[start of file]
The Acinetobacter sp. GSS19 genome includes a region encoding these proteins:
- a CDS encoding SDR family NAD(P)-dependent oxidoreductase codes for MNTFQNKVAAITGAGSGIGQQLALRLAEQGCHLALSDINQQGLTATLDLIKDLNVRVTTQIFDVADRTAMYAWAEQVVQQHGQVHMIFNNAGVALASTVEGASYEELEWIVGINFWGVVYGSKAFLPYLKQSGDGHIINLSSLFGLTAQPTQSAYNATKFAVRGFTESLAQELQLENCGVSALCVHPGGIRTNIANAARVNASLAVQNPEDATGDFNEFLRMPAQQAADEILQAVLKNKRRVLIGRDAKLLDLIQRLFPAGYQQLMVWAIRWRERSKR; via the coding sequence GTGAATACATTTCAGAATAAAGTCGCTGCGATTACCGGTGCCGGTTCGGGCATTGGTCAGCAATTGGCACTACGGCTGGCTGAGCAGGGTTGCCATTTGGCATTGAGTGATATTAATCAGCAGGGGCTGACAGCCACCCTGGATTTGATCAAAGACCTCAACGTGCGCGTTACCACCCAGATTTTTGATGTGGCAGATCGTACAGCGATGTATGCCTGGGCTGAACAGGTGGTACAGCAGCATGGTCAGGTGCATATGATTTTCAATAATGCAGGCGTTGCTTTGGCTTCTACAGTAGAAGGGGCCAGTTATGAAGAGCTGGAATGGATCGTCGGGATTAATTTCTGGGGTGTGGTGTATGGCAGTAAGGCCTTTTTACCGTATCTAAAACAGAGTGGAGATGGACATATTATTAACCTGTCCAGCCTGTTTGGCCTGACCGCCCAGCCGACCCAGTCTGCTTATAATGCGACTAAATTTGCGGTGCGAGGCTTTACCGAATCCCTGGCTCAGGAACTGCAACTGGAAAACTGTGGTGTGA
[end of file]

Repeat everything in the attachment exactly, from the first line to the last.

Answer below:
The Acinetobacter sp. GSS19 genome includes a region encoding these proteins:
- a CDS encoding SDR family NAD(P)-dependent oxidoreductase codes for MNTFQNKVAAITGAGSGIGQQLALRLAEQGCHLALSDINQQGLTATLDLIKDLNVRVTTQIFDVADRTAMYAWAEQVVQQHGQVHMIFNNAGVALASTVEGASYEELEWIVGINFWGVVYGSKAFLPYLKQSGDGHIINLSSLFGLTAQPTQSAYNATKFAVRGFTESLAQELQLENCGVSALCVHPGGIRTNIANAARVNASLAVQNPEDATGDFNEFLRMPAQQAADEILQAVLKNKRRVLIGRDAKLLDLIQRLFPAGYQQLMVWAIRWRERSKR; via the coding sequence GTGAATACATTTCAGAATAAAGTCGCTGCGATTACCGGTGCCGGTTCGGGCATTGGTCAGCAATTGGCACTACGGCTGGCTGAGCAGGGTTGCCATTTGGCATTGAGTGATATTAATCAGCAGGGGCTGACAGCCACCCTGGATTTGATCAAAGACCTCAACGTGCGCGTTACCACCCAGATTTTTGATGTGGCAGATCGTACAGCGATGTATGCCTGGGCTGAACAGGTGGTACAGCAGCATGGTCAGGTGCATATGATTTTCAATAATGCAGGCGTTGCTTTGGCTTCTACAGTAGAAGGGGCCAGTTATGAAGAGCTGGAATGGATCGTCGGGATTAATTTCTGGGGTGTGGTGTATGGCAGTAAGGCCTTTTTACCGTATCTAAAACAGAGTGGAGATGGACATATTATTAACCTGTCCAGCCTGTTTGGCCTGACCGCCCAGCCGACCCAGTCTGCTTATAATGCGACTAAATTTGCGGTGCGAGGCTTTACCGAATCCCTGGCTCAGGAACTGCAACTGGAAAACTGTGGTGTGA